Clark County Press, Neillsville, WI

June 12, 1996, Page 23

Transcribed by Dolores (Mohr) Kenyon.

Index of "Oldies" Articles 


Good Old Days 


By Dee Zimmerman


June 1869 


New Post Office – Lynn is the name of a new post office recently established in the town by the same name in this county.  Alonzo Brooks if the postmaster


Church – The first work towards the erection of the Methodist Church began this week, teams having commenced hauling stone for the foundation.  Over $1,000 has already been subscribed which places the success of the undertaking beyond a doubt.  It is not designed to build a very costly edifice now – something commensurate to the present wants and ability of the village.  Mr. Simon Widrig has contracted to do the carpenter work, and he will commence operations soon.


A Cannon – There is talk in town of raising sufficient means with which to purchase a cannon to be used by the village upon public occasions.  This is a good idea.  The sum required to buy one suitable for our purposes is small.  Forty or fifty dollars would get one delivered here, and we would be prepared to make a big noise upon our celebrations, if nothing more.  We should also consider that we have no heavy ordinance, and in the event of an attack upon our town, all will admit that our situation is now and means of defense is decidedly precarious.  Let’s be prepared for the greatest emergency.


The Clumsy Club – A meeting was held on Saturday, June 5th, in Maple Works (now Granton) by the young men of that vicinity, and a baseball club organized according to the rules and regulations of the national game, and named the Clumsy Club.  They also played a very interesting game, which, as our informant says, “Created some excitement among the people of that place.”  Our local Pioneer Club had better get organized again and practice some.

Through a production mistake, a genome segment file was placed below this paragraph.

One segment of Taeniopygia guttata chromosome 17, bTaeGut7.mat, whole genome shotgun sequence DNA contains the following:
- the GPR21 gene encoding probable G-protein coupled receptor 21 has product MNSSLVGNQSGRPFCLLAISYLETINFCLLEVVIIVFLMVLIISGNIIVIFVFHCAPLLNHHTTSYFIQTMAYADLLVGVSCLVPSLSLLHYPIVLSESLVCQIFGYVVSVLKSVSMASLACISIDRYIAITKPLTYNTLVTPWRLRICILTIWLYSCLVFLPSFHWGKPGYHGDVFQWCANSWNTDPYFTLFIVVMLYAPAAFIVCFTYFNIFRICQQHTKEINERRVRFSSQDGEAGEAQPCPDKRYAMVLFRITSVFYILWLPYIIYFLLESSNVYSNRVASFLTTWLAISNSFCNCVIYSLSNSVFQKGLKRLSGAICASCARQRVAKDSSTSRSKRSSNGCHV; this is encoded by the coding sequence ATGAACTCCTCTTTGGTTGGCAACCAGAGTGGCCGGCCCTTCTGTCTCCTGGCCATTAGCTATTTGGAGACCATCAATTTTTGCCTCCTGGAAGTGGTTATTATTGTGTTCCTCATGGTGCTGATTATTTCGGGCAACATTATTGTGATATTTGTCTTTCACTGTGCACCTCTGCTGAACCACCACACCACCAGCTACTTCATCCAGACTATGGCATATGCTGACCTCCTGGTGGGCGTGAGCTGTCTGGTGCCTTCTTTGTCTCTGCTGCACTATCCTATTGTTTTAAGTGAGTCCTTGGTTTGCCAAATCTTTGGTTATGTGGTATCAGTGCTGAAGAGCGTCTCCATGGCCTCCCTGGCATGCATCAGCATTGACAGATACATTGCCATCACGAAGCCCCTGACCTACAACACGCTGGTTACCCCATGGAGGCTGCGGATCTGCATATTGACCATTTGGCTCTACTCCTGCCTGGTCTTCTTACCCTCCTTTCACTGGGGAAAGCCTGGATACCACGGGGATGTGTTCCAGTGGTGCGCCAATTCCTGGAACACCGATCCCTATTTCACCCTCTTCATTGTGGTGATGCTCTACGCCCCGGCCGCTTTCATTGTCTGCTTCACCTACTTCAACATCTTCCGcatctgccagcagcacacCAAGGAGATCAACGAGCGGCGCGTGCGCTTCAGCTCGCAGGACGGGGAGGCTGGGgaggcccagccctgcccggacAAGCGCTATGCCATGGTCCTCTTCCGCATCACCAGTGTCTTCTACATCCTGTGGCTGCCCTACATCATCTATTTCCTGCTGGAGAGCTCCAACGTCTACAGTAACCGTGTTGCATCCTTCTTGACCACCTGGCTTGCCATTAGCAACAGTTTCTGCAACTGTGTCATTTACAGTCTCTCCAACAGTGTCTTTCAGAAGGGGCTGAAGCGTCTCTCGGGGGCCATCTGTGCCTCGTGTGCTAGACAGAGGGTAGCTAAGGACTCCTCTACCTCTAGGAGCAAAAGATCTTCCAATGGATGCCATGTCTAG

“Headville” is the name given by those in the vicinity to a small collection of houses, in the woods northwest of the saw mill, in honor, we suppose to Mr. Head, the pioneer settler.  The next census (will) probably show quite a settlement there.


Between Here and There – That is to say, between this place and Staffordville.  Well, the road, while it leads to one place and away from the other – is being made a smooth, broad gauge track, room enough for four abreast going at lightning speed – no stumps, no roots, no brush, - all clear!  As good as “on the road to Brighton”


Meat Market – E. H. Markey has removed his meat market to a room in the basement of O. P. Well’s Hardware Store.  Ed has things arranged in neat style, and keeps as usual a good supply of fresh meat.  Go down and see him.  For a butcher he is mighty clever.


Bacon’s Addition – A new addition to the village of Neillsville has been made by Mr. Orson Bacon.  It is situated on the south side of the road running west from town, extending about eighty rods in that direction from the road running south, and comprises three blocks and two lots, ten lots (4 x 8 rods) in a block.  On the south side of the addition are Deer Street (2nd Street), running east and west, and three others, named respectively Clay, Oak, and Forrest Streets, running north and south.  We understand the lots are for sale upon very reasonable terms.


Harrison Williams – Barber at the Lumbermen’s Hotel, Staffordville!  Shaves, Dyes Whiskers, Curls hair, and will answer calls to dress Ladies’ or Misses’ hair.  1 mile north of Neillsville


June 1881


New Steam Saw Mill in the Town of Mentor, Clark Co., Wis., six miles from Houghtonburg.  Large quantity of lumber on hand


Wolff Bros. Market - Wolff Bros. of Sheboygan have opened a meat market in the building north of the Neillsville Bank, on Main Street.  They are first-class butchers.


Willie Marsh – Willie has accepted a situation in Larson & Brimi’s clothing house, at Eau Claire.  He will take his departure the latter part of this week.  The best wishes of many friends go with him. (He returned to Neillsville later, to open his own department store business.)


Byron Pedrick, of Loyal, has our thanks for a goodly supply of maple sugar, as fine a quality as we ever tasted.


A new picket fence adds very materially to the appearance of the residence of Jas. O’Neill, Jr. (corner of East 4th and State St.).